There’s nothing wrong with ANY means of deploying software as long as it’s the most efficient and reliable option for the situation. Just don’t knee-jerk into using one hammer for every nail, screw, and bolt you come across.

Pick the right tool or method for each situation/application. Doing everything “only” one way is ridiculously inefficient and time-wasting.

Sharing SQL Instances

The SQL licensing that comes with a System Center license does not permit hosting third-party products. Not even your own in-house projects, technically speaking. You “can” do it, but you’re not supposed to.

What that means is, when you run into a problem with the SQL Server side of things, and you call Microsoft, and they look at it and see you have added a bunch of unsupported things to it, you’ll likely get the polite scripted response, “Thank you for being a customer. You appear to be running in an unsupported configuration. Unfortunately, we can’t provide assistance unless you are running in a supported configuration. Please address this first and re-open your case, if needed, for us to help? Thank you. Have a nice day. Bye bye now.

And, now, you’re facing an extended duration of what could have been a simple problem (or no problem at all, since your third-party app might be the problem).

Configuration Manager is extremely demanding of it’s SQL resources. Careful tuning and maintenance is VERY VERY VERY often the difference between a smooth-running site, and an absolute piece of shit site. I can’t stress that enough.

Leeching SQL Resources

Some 3rd party products, who I’m advised not to name for various legal reasons, provide “connection” services into the Configuration Manager database (or SMS provider). Attaching things to any system incurs a performance cost.

Before you consider installing a “trial” copy of one of those in your production environment, do it in a test environment first. Benchmark your environment before installing it, then again after. Pay particularly close attention to what controls that product provides over connection tuning (polling frequency, types of batch operations, etc.).

And, for God’s sake (if you’re an atheist, just replace that with whatever cheeseburger or vegan deity you prefer), if you did install some connected product, do some diagnostic checking to see what it’s really doing under the hood.

And just as important: if you let go of the trial (or didn’t renew a purchased license) – UNINSTALL that product and make sure it’s sticky little tentacles are also removed.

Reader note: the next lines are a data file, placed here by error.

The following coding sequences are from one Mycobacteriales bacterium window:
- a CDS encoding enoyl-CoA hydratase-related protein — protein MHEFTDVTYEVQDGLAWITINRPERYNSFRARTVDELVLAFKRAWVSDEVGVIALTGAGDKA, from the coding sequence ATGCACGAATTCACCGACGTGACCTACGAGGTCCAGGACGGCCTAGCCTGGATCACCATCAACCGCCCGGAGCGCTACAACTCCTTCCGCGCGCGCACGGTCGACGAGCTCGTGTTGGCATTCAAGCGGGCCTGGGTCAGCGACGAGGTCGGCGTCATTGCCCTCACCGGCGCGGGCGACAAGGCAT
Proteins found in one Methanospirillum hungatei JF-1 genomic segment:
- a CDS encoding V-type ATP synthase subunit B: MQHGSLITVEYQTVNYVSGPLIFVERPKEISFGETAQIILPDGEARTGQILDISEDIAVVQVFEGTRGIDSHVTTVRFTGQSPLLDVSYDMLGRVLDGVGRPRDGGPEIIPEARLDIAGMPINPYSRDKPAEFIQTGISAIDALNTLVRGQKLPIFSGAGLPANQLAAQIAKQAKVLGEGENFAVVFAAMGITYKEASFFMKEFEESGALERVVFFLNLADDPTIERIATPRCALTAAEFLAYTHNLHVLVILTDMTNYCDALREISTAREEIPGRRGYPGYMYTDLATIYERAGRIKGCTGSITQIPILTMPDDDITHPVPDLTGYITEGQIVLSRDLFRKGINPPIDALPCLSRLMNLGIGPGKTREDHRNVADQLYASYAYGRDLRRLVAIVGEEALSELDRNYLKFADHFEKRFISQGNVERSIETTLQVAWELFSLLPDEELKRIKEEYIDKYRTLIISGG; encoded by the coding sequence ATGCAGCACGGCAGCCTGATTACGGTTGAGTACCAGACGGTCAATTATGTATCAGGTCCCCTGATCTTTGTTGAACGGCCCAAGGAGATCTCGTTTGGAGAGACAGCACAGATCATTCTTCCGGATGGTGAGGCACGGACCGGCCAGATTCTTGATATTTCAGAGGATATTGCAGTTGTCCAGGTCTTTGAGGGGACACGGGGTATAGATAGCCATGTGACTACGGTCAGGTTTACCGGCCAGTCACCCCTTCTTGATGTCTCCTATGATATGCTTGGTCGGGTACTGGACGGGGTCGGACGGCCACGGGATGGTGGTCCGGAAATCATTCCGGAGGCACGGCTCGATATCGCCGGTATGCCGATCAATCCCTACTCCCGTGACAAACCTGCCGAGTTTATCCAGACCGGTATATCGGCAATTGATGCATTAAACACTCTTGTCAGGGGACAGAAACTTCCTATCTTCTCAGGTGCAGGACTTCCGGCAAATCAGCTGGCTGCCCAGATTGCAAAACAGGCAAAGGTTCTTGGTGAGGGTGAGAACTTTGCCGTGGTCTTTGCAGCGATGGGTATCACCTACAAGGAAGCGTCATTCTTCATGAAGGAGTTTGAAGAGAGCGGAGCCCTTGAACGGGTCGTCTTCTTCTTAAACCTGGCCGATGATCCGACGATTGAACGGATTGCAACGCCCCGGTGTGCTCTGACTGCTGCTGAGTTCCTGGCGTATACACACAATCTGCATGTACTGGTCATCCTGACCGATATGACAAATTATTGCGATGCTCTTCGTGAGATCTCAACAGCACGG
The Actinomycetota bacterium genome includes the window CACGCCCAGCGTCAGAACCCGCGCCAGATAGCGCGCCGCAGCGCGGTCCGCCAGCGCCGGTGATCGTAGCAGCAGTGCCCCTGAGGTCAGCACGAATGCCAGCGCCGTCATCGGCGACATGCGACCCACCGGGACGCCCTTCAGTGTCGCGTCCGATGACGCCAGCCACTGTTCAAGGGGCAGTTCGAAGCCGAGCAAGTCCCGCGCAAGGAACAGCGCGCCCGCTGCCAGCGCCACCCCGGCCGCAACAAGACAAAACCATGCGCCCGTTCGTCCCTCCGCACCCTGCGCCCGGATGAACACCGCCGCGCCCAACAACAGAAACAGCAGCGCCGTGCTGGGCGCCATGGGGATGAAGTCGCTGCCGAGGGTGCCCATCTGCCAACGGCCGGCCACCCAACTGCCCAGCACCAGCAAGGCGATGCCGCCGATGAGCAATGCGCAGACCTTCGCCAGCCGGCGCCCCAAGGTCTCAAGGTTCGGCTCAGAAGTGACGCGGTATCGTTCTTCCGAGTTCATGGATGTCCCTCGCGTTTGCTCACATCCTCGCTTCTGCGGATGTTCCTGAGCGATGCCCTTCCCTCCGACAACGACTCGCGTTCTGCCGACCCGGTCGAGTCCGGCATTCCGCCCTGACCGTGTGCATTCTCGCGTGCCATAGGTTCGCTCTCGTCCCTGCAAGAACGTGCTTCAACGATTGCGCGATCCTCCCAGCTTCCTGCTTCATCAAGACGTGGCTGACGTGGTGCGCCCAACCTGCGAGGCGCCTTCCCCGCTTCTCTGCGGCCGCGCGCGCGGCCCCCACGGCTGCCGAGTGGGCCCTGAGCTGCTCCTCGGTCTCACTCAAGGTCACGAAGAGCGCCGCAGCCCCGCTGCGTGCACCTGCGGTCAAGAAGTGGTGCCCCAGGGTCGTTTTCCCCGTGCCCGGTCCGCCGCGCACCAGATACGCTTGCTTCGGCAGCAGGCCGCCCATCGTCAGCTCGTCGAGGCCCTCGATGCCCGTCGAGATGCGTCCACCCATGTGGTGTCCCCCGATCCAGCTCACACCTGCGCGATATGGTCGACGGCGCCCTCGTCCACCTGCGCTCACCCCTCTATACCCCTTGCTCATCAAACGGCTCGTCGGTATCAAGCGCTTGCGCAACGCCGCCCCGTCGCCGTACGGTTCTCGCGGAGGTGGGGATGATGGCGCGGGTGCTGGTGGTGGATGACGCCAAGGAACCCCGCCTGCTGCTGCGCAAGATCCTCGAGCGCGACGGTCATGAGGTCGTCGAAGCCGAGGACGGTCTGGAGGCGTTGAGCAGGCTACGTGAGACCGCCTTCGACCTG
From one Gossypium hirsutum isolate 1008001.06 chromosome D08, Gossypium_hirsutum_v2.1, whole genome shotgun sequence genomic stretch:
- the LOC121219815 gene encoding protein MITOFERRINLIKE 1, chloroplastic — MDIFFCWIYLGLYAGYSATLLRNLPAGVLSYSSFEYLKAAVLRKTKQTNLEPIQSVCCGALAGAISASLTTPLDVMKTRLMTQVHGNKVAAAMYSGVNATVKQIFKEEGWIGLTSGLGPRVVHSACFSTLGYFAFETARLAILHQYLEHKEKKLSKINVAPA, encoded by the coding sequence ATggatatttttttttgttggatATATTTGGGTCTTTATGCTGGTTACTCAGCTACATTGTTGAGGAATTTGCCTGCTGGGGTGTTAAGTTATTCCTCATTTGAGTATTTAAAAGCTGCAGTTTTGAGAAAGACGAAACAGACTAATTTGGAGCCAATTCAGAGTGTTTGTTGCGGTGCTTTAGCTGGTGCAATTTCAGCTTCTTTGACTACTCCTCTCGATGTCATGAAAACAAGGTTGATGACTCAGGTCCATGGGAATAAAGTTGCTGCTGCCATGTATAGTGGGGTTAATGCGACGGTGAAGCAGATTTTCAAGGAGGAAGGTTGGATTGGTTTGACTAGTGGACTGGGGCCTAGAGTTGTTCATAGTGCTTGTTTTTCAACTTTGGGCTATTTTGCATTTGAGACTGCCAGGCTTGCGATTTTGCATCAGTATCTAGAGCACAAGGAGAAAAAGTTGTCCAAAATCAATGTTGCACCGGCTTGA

Ignoring Backups

Make sure backups are configured and working properly. If you haven’t done a site restore/recovery before, or it’s been a while, try it out in an isolated test environment. Make sure you understand how it works, and how it behaves (duration, results, options, etc. )

Ignoring the Logs

Every single time I get a question from a customer or colleague about some “problem” or “issue” with anything ConfigMgr (or Windows/Office) related, I usually ask “what do the logs show?” I’d say, on average, that around 80% of the time, I get silence or “hold on, I’ll check”.

If you ask me for help with any Microsoft product or technology, the first thing I will do is ask questions. The second thing I will do is look at the appropriate logs (or the Windows Event Logs).

So, when the log says “unable to connect to <insert URL here>” and I read that, and try to connect to same URL and can’t, I will say “Looks like the site isn’t responding. Here’s my invoice for $40,000 and an Amazon gift card”. And then you say “but I could’ve done that for free?!” I will just smile, and hold out my greedy little hand.

Keep in mind that the server and client logs may change with new releases. New features often add new log files to look at.

Check the logs first.

Ignoring AD: Cleanups

Managers: “How accurate is Configuration Manager?”

Answer: “How clean is your environment?”

Managers: (confused look)

If you don’t have a process in place to insure your environment is maintained to remove invalid objects and data, any system that depends on that will also be inaccurate. It’s just a basic law of nature.

Step 1 – Clean up Active Directory. Remove accounts that no longer exist. Move unconfirmed accounts to a designated OU until verified or removed. This process is EASY to automate, by the way.

Step 2 – Adjust ConfigMgr discovery method settings to suit your environment. Don’t poll for changes every hour if things really only change monthly. And don’t poll once a month if things really changes weekly. You get the idea. Just don’t be stupid. Drink more coffee and think it through.

Step 3 – I don’t have a step 3, but the fact that you actually read to this point brings a tear to my eyes. Thank you!

Ignoring AD: Structural Changes

But wait – there’s more! Don’t forget to pay attention to these sneaky little turds:

  • Additions and changes to subnets, but forgetting to update Sites and Services
  • Changes to domain controllers, but not updating DNS, Sites and Services or DHCP
  • Changes to OUs, but forgetting to update GPO links
  • All the above + forgetting to adjust ConfigMgr discovery methods to suit.

Ignoring DNS and DHCP

It’s never DNS!“, is really not that funny, because it’s very often DNS. Or the refusal to admit there might be a problem with DNS. For whatever reason, many admins treat DNS like it’s their child. If you suggest there might be something wrong with it, it’s like a teacher suggesting their child might be a brat, or stupid, or worse: a politician. The other source of weirdness is DHCP and its interaction with DNS.

Take some time to review your environment and see if you should make adjustments to DHCP lease durations, DNS scavenging, and so on. Sometimes a little tweak here and there (with CAREFUL planning) can clean things up and remove a lot of client issues as well.